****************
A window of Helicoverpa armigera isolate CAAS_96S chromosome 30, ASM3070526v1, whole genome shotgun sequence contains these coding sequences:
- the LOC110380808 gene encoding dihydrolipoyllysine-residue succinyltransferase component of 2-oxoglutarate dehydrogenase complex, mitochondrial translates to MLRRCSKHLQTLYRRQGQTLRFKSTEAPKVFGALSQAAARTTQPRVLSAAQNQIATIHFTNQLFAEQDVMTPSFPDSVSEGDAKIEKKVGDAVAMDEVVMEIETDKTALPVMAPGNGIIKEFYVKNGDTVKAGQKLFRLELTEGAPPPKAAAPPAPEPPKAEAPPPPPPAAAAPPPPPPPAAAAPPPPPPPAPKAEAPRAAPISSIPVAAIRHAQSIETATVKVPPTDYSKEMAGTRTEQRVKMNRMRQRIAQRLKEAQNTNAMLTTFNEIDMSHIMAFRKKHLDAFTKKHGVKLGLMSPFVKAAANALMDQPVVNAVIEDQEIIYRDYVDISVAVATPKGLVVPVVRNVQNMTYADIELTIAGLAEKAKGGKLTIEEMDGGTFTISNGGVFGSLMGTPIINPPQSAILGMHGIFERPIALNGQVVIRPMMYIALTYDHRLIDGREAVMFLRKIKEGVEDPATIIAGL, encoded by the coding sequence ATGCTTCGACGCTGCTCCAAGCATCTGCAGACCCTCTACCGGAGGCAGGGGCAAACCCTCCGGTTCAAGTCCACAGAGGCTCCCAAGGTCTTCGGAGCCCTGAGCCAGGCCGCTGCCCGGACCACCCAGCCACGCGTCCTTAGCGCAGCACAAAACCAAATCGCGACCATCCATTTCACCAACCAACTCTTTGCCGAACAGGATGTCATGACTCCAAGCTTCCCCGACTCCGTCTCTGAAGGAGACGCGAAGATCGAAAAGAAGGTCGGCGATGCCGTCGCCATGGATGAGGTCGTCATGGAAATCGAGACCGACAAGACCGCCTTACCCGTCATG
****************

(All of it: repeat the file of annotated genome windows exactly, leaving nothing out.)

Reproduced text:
A window of Helicoverpa armigera isolate CAAS_96S chromosome 30, ASM3070526v1, whole genome shotgun sequence contains these coding sequences:
- the LOC110380808 gene encoding dihydrolipoyllysine-residue succinyltransferase component of 2-oxoglutarate dehydrogenase complex, mitochondrial translates to MLRRCSKHLQTLYRRQGQTLRFKSTEAPKVFGALSQAAARTTQPRVLSAAQNQIATIHFTNQLFAEQDVMTPSFPDSVSEGDAKIEKKVGDAVAMDEVVMEIETDKTALPVMAPGNGIIKEFYVKNGDTVKAGQKLFRLELTEGAPPPKAAAPPAPEPPKAEAPPPPPPAAAAPPPPPPPAAAAPPPPPPPAPKAEAPRAAPISSIPVAAIRHAQSIETATVKVPPTDYSKEMAGTRTEQRVKMNRMRQRIAQRLKEAQNTNAMLTTFNEIDMSHIMAFRKKHLDAFTKKHGVKLGLMSPFVKAAANALMDQPVVNAVIEDQEIIYRDYVDISVAVATPKGLVVPVVRNVQNMTYADIELTIAGLAEKAKGGKLTIEEMDGGTFTISNGGVFGSLMGTPIINPPQSAILGMHGIFERPIALNGQVVIRPMMYIALTYDHRLIDGREAVMFLRKIKEGVEDPATIIAGL, encoded by the coding sequence ATGCTTCGACGCTGCTCCAAGCATCTGCAGACCCTCTACCGGAGGCAGGGGCAAACCCTCCGGTTCAAGTCCACAGAGGCTCCCAAGGTCTTCGGAGCCCTGAGCCAGGCCGCTGCCCGGACCACCCAGCCACGCGTCCTTAGCGCAGCACAAAACCAAATCGCGACCATCCATTTCACCAACCAACTCTTTGCCGAACAGGATGTCATGACTCCAAGCTTCCCCGACTCCGTCTCTGAAGGAGACGCGAAGATCGAAAAGAAGGTCGGCGATGCCGTCGCCATGGATGAGGTCGTCATGGAAATCGAGACCGACAAGACCGCCTTACCCGTCATG